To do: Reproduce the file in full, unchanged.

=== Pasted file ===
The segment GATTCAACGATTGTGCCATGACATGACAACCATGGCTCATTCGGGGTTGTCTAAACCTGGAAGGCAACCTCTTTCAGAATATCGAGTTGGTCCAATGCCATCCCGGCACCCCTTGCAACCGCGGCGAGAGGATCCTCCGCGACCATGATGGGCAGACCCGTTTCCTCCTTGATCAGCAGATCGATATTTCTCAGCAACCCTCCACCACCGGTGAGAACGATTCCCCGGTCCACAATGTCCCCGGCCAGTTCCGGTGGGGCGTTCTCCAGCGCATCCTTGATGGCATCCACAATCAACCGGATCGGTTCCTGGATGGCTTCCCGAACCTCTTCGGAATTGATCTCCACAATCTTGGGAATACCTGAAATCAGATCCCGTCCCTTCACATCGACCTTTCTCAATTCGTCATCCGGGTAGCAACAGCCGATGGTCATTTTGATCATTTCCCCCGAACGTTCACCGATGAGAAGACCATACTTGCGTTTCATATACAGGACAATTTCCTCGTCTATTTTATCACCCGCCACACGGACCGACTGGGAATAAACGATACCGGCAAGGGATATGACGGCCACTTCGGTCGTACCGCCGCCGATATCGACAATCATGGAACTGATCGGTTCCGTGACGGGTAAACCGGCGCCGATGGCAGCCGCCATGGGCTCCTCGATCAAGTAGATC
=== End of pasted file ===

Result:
The segment GATTCAACGATTGTGCCATGACATGACAACCATGGCTCATTCGGGGTTGTCTAAACCTGGAAGGCAACCTCTTTCAGAATATCGAGTTGGTCCAATGCCATCCCGGCACCCCTTGCAACCGCGGCGAGAGGATCCTCCGCGACCATGATGGGCAGACCCGTTTCCTCCTTGATCAGCAGATCGATATTTCTCAGCAACCCTCCACCACCGGTGAGAACGATTCCCCGGTCCACAATGTCCCCGGCCAGTTCCGGTGGGGCGTTCTCCAGCGCATCCTTGATGGCATCCACAATCAACCGGATCGGTTCCTGGATGGCTTCCCGAACCTCTTCGGAATTGATCTCCACAATCTTGGGAATACCTGAAATCAGATCCCGTCCCTTCACATCGACCTTTCTCAATTCGTCATCCGGGTAGCAACAGCCGATGGTCATTTTGATCATTTCCCCCGAACGTTCACCGATGAGAAGACCATACTTGCGTTTCATATACAGGACAATTTCCTCGTCTATTTTATCACCCGCCACACGGACCGACTGGGAATAAACGATACCGGCAAGGGATATGACGGCCACTTCGGTCGTACCGCCGCCGATATCGACAATCATGGAACTGATCGGTTCCGTGACGGGTAAACCGGCGCCGATGGCAGCCGCCATGGGCTCCTCGATCAAGTAGATC